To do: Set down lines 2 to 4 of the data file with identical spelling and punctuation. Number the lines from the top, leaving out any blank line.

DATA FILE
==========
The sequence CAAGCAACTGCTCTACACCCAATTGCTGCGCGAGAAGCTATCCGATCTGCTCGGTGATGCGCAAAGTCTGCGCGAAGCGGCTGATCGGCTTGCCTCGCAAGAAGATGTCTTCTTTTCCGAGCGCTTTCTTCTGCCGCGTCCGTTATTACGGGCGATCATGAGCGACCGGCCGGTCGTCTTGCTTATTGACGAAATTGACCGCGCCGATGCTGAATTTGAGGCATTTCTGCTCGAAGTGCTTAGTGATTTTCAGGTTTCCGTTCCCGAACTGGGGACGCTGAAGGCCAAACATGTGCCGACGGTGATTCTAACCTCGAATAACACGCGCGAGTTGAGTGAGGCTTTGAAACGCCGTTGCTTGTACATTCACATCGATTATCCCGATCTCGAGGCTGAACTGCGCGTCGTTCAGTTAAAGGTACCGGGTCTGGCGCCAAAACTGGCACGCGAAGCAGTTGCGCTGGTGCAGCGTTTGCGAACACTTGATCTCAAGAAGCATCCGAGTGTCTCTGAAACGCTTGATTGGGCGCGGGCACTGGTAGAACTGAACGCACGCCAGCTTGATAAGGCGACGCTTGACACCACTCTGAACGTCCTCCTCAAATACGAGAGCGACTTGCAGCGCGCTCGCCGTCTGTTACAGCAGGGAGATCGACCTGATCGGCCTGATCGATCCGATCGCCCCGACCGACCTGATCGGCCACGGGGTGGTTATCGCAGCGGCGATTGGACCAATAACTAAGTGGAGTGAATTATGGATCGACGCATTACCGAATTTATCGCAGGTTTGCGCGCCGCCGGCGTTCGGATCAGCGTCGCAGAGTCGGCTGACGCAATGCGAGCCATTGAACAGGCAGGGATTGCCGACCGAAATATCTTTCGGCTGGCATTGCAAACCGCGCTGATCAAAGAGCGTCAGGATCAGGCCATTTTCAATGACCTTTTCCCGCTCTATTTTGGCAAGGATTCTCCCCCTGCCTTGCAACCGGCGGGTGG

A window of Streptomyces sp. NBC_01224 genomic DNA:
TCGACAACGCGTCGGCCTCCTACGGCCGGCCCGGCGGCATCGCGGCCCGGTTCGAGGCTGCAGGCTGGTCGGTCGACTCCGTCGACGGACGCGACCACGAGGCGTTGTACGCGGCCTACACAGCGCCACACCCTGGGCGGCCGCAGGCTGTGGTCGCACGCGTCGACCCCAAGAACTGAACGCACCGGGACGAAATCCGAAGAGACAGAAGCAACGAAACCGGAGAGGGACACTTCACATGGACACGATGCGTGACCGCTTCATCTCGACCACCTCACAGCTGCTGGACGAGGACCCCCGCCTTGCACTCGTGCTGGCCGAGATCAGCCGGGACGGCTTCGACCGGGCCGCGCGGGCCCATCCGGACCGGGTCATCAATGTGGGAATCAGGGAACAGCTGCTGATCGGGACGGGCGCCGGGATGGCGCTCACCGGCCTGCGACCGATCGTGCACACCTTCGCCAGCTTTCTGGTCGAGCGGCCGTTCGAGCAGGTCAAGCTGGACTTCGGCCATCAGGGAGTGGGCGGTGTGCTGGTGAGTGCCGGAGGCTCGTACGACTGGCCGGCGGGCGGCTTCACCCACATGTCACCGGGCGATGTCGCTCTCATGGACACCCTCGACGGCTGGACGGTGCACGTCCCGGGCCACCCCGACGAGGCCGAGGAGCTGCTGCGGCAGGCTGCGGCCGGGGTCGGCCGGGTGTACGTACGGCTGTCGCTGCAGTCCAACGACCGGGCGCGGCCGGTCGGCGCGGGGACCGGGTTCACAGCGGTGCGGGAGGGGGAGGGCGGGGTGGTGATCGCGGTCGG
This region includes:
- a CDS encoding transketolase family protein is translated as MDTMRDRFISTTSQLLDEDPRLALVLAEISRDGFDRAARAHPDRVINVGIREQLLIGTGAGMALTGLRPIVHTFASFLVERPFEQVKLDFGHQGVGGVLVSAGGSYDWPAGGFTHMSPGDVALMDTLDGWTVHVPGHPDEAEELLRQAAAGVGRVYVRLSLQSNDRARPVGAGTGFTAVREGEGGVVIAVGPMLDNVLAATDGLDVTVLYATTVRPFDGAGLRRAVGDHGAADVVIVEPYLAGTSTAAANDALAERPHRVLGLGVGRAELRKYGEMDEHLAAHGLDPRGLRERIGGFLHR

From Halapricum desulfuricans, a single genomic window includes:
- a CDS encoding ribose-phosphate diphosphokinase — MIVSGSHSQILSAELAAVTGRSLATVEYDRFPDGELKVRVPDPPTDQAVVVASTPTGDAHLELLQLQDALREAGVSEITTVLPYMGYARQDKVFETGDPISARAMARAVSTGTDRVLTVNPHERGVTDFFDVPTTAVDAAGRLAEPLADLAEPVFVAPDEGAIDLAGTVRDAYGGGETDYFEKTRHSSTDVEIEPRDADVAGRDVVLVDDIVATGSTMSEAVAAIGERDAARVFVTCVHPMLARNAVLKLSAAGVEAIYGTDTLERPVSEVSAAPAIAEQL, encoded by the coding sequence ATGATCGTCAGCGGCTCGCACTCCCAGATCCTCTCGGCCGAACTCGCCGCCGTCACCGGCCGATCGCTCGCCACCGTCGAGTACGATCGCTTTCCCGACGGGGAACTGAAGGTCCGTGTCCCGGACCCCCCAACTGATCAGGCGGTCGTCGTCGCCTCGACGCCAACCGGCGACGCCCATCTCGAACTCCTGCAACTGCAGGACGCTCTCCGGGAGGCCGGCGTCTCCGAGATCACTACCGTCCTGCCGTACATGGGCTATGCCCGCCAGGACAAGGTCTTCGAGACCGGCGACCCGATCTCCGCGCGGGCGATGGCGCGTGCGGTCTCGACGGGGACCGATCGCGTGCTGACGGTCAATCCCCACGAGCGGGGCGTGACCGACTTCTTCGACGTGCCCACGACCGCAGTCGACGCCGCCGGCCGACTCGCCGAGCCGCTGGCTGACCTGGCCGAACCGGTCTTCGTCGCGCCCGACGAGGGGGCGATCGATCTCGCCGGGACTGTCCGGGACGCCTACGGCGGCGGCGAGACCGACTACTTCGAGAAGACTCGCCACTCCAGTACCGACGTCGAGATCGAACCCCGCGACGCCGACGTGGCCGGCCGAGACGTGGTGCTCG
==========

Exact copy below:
A window of Streptomyces sp. NBC_01224 genomic DNA:
TCGACAACGCGTCGGCCTCCTACGGCCGGCCCGGCGGCATCGCGGCCCGGTTCGAGGCTGCAGGCTGGTCGGTCGACTCCGTCGACGGACGCGACCACGAGGCGTTGTACGCGGCCTACACAGCGCCACACCCTGGGCGGCCGCAGGCTGTGGTCGCACGCGTCGACCCCAAGAACTGAACGCACCGGGACGAAATCCGAAGAGACAGAAGCAACGAAACCGGAGAGGGACACTTCACATGGACACGATGCGTGACCGCTTCATCTCGACCACCTCACAGCTGCTGGACGAGGACCCCCGCCTTGCACTCGTGCTGGCCGAGATCAGCCGGGACGGCTTCGACCGGGCCGCGCGGGCCCATCCGGACCGGGTCATCAATGTGGGAATCAGGGAACAGCTGCTGATCGGGACGGGCGCCGGGATGGCGCTCACCGGCCTGCGACCGATCGTGCACACCTTCGCCAGCTTTCTGGTCGAGCGGCCGTTCGAGCAGGTCAAGCTGGACTTCGGCCATCAGGGAGTGGGCGGTGTGCTGGTGAGTGCCGGAGGCTCGTACGACTGGCCGGCGGGCGGCTTCACCCACATGTCACCGGGCGATGTCGCTCTCATGGACACCCTCGACGGCTGGACGGTGCACGTCCCGGGCCACCCCGACGAGGCCGAGGAGCTGCTGCGGCAGGCTGCGGCCGGGGTCGGCCGGGTGTACGTACGGCTGTCGCTGCAGTCCAACGACCGGGCGCGGCCGGTCGGCGCGGGGACCGGGTTCACAGCGGTGCGGGAGGGGGAGGGCGGGGTGGTGATCGCGGTCGG
This region includes: